19 May 2015 12:58pm

Government to cut £10bn in red tape

Sajid Javid has outlined a £10bn cut to red tape in his first speech as business secretary following the Conservative victory in the General Election

Over the next five years, Javid will lead the Department of Business, Innovation and Skills (BIS) as it tries to cut red tape for business by £10bn, as set out in his new Enterprise Bill today.

Speaking in Bristol – the city he grew up in – Javid said the Enterprise Bill would help SMEs.

“Small businesses are Britain’s engine room and the success of our whole economy is built on the hard work and determination of the people who run and work for them,” Javid said.

“As business secretary I will always back them and, in my determination to get the job done, one of my first steps will be to bring forward an enterprise bill that helps them to succeed and create jobs.”

One of the Bill’s central measures would see the creation of a small business conciliation service to help tackle the issue of disputes and late payments between small and big firms. Current estimates suggest that UK SMEs are owed over £32bn in late payments.

Looking beyond Whitehall, independent regulators will also be expected to bear the brunt of some of the £10bn cuts laid out in the bill.

The new legislation will also outline a simplification and extension of primary authority. This will allow businesses to take regulatory advice from one local council, which must be respected by all other councils.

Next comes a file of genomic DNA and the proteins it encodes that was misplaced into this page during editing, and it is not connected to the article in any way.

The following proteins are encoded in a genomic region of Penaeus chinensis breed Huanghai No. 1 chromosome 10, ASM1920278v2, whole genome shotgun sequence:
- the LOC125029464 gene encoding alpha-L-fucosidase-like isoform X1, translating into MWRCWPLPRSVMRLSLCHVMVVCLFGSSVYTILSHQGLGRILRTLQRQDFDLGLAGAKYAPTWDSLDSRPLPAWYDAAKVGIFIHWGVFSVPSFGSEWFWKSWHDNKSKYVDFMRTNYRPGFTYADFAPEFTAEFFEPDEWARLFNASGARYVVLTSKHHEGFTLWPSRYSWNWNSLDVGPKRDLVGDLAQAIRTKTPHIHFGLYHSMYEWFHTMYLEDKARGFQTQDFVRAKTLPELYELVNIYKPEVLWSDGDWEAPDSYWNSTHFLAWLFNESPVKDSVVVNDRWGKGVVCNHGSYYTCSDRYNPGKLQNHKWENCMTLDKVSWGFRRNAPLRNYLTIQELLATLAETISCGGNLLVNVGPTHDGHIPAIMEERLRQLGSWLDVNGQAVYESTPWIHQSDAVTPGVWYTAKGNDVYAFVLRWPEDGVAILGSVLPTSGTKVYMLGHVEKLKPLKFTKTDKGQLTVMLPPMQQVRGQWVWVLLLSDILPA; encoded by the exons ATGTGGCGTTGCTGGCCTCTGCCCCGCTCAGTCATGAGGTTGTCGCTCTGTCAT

Javid was joined by small business minister Anna Soubry who said the “no nonsense Bill” would assist businesses throughout the UK.

“This will be a no nonsense Bill to back small businesses and help create jobs, giving financial security and economic peace of mind to hardworking people across the country,” Soubry said.

“We will be asking businesses for evidence in the coming weeks and months. We want them to be our partners in identifying and scrapping needless burdens at home and in Europe.

“It’s important government gets behind small businesses – enabling them to get finance, get paid on time and get rid of red tape.”

Oliver Griffin


Related articles


Sajid Javid is new business secretary 

Applying the EU accounting directive 

What the Budget means for property 

Businesses want to raise audit threshold